PMESII-PT/ASCOPE relationship Political Military Areas State/local boundaries, Training Areas, tribal lines, cantonment Areas, influences, conflict zones affiliations Structures Meeting Halls, courts, Airfields, hardened capitals, monuments, sites, troop facilities, HQ's Capabilities Meeting basic health Conventional, and security needs, irregular, ground, competing informal air, naval, police, and/or shadow gov't private security Organizations Parties, tribes, Gov't forces, local NGOs, Int'l orgs militias, insurgents, law enforcement People Tribal elders, judges, Key leaders, soldier mullahs, governors proficiency, insurgents Events Elections, council Training, insurgency, meetings, shuras, riots, civil war, hearings, campaigns aggressive state on state behavior Economic Social Areas Affluent, slum, black Housing communities, market, agricultural religious shrines, parks, Structures Banks, mills, town Religious bldgs, civic centers, industrial centers, arenas, complexes theaters, restaurants Capabilities Banking, influence Influence of the family stock market, ability or tribe, influence of to absorb financial religion, influence hardship of culture Organizations Criminal, co-ops, Gangs, clans, tribes, investment firms, religious, educational industry People Education levels, Gender, age, ethnicity, general laborers, values, beliefs, skilled workers, norms, behaviors managerial Events Stock market Remembrance, gains/losses, droughts, sports, weddings business opening/closing Information Infrastructure Areas TV, radio, printed Industrial, housing, press coverage commerce, road network Structures Transmission towers, Paved roads, bridges, receivers, TV/radio dams, electrical grid, stations, libraries, water treatment internet Capabilities Households with TV and Ability to provide or radio, literacy electricity, water, rates, households with trash service, public computer, internet transportation, availability import, export Organizations Influential religious Governmental, groups, universities companies, private, volunteer People Media personalities, Pollution, disease, religious leaders, elders, social media Events Call to prayer, news Road, bridge and broadcasts, speeches, building construction publishings Time Physical Terrain Areas History Plain, mountain, jungle, desert, oceanic Structures Monuments, Archives, Caves, tunnels, museums, historic glaciers, springe, register natural harbors Capabilities State and/or non-state Ability to absorb approval ratings, natural catastrophes, sustainability of all facilitates or impedes capabilities transport Organizations Organizational value Rescue, medical, park added, adaptability, service, environmental public perception groups People Cultural perception Knowledge of the land, of time adaptability, sanctuary, Events Holidays, history based, Earthquakes, tsunamis, calendar based, floods, typhoons, solar movements volcanic eruptions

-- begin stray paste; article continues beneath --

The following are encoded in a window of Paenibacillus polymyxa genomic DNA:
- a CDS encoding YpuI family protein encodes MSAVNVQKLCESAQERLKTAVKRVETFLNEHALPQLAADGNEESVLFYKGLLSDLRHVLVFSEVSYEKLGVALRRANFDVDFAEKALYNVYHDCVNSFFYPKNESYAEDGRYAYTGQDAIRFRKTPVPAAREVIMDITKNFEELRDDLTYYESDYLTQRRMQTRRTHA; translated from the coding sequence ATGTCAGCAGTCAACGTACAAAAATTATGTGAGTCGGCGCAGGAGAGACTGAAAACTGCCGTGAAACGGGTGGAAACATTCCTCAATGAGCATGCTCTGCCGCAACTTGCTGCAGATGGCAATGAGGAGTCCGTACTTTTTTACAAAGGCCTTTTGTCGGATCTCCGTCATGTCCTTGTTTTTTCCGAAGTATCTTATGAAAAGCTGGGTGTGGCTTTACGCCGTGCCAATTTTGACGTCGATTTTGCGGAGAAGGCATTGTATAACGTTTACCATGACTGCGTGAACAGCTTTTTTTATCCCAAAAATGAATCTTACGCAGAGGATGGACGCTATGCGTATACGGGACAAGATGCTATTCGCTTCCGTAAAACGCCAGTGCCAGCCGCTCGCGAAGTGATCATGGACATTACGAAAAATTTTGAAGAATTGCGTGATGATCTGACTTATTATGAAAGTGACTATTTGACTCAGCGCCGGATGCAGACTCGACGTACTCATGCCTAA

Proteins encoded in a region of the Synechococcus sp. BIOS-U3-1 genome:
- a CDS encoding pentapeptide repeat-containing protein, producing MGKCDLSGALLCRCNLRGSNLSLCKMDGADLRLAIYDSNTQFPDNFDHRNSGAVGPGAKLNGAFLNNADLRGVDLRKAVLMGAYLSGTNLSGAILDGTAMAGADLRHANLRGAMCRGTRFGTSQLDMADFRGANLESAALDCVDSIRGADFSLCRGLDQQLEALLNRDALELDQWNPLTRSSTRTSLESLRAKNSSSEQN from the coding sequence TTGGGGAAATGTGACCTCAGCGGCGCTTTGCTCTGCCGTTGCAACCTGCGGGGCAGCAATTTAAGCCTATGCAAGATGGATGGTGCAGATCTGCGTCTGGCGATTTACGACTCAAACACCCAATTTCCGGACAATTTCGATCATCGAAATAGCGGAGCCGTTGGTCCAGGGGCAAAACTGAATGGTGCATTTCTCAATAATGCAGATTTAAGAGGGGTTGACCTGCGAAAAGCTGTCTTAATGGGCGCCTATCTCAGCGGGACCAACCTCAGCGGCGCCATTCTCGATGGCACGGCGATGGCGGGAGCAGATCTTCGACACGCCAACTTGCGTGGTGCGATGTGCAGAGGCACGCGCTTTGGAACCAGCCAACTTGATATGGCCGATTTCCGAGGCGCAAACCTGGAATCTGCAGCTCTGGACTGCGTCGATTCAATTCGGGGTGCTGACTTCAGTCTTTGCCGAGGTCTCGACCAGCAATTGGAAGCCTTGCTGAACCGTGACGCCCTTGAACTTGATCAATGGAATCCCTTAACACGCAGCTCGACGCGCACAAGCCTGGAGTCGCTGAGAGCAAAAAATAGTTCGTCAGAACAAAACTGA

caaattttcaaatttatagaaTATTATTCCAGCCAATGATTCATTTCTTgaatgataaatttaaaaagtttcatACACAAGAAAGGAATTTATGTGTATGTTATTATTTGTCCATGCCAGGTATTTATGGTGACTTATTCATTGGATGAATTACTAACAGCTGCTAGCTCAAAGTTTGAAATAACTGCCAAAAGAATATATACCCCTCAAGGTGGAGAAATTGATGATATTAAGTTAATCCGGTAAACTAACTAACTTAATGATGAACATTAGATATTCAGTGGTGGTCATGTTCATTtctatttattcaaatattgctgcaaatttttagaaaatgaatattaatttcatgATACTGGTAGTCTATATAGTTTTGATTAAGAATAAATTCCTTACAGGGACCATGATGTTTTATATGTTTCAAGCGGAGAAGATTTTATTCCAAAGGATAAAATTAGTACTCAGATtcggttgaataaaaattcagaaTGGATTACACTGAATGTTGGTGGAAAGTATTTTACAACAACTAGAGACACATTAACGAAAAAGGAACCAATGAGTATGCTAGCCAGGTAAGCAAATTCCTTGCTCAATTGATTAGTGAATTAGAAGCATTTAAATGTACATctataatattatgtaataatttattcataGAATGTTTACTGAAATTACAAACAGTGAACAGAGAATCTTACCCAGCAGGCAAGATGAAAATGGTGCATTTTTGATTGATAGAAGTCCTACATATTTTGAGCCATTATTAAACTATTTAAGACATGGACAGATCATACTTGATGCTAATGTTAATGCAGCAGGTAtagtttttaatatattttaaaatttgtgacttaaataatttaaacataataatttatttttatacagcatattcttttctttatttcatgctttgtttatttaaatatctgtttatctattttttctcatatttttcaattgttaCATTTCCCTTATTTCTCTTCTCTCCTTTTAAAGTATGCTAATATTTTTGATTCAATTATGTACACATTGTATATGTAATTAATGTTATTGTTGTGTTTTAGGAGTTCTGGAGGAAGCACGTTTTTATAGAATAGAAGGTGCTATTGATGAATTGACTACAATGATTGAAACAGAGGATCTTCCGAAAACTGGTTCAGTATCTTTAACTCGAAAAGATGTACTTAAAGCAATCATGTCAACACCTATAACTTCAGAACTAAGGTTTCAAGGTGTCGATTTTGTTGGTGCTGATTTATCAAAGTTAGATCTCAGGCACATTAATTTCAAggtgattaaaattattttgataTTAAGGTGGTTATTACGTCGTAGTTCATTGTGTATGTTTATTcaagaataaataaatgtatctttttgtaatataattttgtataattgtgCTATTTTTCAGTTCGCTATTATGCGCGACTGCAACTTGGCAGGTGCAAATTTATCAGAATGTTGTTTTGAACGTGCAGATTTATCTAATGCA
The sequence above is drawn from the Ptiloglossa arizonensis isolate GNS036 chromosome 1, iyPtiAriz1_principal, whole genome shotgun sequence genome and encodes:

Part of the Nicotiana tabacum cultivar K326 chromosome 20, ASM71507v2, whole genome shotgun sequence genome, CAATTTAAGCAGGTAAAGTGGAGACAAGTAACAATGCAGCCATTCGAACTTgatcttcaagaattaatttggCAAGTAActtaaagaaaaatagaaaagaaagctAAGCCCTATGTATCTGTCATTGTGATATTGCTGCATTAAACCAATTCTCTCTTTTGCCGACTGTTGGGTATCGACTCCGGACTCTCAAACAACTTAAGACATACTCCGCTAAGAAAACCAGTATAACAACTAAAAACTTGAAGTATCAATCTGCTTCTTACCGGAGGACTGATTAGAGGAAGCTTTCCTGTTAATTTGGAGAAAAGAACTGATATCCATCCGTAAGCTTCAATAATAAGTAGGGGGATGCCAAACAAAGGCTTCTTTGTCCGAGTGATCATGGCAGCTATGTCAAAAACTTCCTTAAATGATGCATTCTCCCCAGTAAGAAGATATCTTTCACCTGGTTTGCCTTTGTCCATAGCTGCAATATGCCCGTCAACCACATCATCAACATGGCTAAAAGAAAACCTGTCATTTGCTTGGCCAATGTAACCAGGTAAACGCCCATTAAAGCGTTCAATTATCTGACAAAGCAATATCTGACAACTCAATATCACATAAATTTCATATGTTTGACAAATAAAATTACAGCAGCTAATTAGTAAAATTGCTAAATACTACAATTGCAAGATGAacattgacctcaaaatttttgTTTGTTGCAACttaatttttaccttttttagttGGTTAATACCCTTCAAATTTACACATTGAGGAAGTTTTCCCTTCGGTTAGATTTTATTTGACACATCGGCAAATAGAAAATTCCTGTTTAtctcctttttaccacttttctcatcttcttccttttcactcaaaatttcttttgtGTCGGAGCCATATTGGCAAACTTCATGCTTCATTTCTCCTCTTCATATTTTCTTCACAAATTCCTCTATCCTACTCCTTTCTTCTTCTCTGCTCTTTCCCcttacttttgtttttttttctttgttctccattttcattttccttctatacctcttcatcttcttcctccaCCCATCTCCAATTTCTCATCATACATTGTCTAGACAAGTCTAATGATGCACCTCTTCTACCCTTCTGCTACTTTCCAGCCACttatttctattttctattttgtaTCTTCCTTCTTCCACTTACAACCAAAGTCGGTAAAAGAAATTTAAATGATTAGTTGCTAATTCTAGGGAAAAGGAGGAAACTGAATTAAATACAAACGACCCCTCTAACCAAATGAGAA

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|Publication:||Military Intelligence Professional Bulletin|
|Date:||Apr 1, 2014|